The discipline of Development Studies, Faculty of Social Sciences at the University of Helsinki seeks a candidate for a PhD position on the CON-VIVA project. Candidates with a background in relevant social sciences (development studies, anthropology, geography, sociology, political science, etc.) will be considered, especially candidates with expertise in the broad areas of environment and development, political ecology, natural resources management and conservation. Your responsibilities include gathering empirical data and performing research on the prospects and possibilities of convivial conservation related to wolves in Finland, five percent teaching at undergraduate and graduate levels, and participation in project-related meetings and policy-dialogue activities.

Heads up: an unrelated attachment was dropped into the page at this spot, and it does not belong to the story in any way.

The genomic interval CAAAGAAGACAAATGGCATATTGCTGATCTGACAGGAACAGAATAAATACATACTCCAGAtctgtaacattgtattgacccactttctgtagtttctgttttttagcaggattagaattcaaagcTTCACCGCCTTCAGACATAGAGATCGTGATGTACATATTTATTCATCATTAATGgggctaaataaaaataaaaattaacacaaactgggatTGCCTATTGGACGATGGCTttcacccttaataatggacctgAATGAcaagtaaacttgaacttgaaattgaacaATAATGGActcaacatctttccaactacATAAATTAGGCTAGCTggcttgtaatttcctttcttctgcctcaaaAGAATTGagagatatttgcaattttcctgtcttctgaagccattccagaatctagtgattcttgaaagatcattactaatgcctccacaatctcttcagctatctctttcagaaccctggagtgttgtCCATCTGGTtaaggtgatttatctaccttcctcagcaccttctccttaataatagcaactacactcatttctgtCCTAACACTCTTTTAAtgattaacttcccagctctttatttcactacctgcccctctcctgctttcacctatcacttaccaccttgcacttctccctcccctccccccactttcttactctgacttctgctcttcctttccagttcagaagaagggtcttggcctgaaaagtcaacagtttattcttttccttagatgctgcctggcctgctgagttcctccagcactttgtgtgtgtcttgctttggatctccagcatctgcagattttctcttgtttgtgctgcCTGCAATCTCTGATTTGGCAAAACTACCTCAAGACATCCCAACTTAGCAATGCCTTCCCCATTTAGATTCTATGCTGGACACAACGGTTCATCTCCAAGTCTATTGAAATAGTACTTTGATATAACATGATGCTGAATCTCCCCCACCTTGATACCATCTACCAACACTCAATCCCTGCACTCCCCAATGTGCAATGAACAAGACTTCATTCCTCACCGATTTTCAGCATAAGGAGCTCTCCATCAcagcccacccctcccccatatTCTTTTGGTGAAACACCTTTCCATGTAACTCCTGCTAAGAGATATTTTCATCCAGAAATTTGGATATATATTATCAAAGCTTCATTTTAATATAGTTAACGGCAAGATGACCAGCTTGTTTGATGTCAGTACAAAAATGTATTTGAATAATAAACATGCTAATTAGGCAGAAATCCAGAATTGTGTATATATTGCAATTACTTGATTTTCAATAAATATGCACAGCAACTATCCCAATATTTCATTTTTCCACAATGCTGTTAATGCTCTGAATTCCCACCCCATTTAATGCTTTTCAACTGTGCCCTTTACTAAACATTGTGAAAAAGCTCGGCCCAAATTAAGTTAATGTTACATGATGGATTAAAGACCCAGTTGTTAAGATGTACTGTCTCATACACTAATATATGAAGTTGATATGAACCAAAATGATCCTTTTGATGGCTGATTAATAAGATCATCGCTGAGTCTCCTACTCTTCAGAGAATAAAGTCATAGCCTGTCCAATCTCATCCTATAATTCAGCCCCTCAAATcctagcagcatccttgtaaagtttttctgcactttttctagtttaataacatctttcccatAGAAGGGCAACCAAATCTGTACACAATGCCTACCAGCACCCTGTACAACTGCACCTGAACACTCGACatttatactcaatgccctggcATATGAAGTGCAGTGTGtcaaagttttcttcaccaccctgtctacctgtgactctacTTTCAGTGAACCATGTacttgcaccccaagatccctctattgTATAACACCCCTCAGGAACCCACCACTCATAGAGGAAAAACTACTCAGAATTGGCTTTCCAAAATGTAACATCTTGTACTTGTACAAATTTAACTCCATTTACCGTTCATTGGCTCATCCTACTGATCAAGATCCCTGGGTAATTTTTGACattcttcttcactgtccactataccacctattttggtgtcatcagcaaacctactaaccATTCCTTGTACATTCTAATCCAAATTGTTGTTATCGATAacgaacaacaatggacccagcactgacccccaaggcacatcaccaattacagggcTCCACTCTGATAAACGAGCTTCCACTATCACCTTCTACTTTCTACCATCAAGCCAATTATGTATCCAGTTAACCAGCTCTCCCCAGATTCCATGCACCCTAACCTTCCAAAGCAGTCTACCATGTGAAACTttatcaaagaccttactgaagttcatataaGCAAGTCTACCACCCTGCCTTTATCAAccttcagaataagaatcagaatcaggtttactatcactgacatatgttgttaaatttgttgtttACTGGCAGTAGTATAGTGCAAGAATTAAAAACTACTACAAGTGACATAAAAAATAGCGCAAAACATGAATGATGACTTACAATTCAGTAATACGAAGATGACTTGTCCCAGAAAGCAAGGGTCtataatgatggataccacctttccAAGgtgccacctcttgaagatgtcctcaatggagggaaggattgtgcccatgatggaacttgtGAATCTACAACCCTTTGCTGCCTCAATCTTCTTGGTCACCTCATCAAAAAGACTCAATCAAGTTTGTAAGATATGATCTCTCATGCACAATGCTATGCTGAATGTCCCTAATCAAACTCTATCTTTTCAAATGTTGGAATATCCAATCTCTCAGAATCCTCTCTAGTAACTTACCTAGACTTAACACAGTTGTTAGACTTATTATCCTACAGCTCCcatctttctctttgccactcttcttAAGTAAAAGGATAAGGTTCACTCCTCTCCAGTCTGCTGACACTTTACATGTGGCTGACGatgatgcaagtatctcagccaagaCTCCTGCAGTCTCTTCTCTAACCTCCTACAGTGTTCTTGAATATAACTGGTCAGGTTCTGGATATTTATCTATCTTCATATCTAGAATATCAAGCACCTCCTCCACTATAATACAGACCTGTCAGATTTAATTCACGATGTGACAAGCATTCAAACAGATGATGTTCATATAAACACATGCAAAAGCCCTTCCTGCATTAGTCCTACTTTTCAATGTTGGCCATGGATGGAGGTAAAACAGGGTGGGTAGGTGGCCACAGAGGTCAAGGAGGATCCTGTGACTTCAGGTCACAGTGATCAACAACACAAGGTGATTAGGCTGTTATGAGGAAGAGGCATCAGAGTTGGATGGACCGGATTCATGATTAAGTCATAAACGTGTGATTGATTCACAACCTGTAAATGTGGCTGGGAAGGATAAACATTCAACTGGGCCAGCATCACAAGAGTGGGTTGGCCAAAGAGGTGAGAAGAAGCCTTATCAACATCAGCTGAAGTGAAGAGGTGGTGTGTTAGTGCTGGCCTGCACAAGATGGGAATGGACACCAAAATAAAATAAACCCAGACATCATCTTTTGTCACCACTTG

We ask

As a PhD on the CON-VIVA project you have:

  • A Master degree in development studies, anthropology, sociology, geography, political science or a related field;
  • Ability to publish in high-quality academic journals and with top academic publishers;
  • Ability to work in interdisciplinary and international research teams;
  • Excellent communication and writing skills;
  • Enthusiasm for teaching and working with students;
  • Familiarity with the Finnish case-study contexts and knowledge of Finnish language is an advantage.

We offer

You will be given the opportunity to develop your own research line. We offer a temporary contract of a salaried PhD candidate for three years (36 months), with the possibility to apply for extension. The position includes certain UH Pension scheme, medical services and training and career development.

How to apply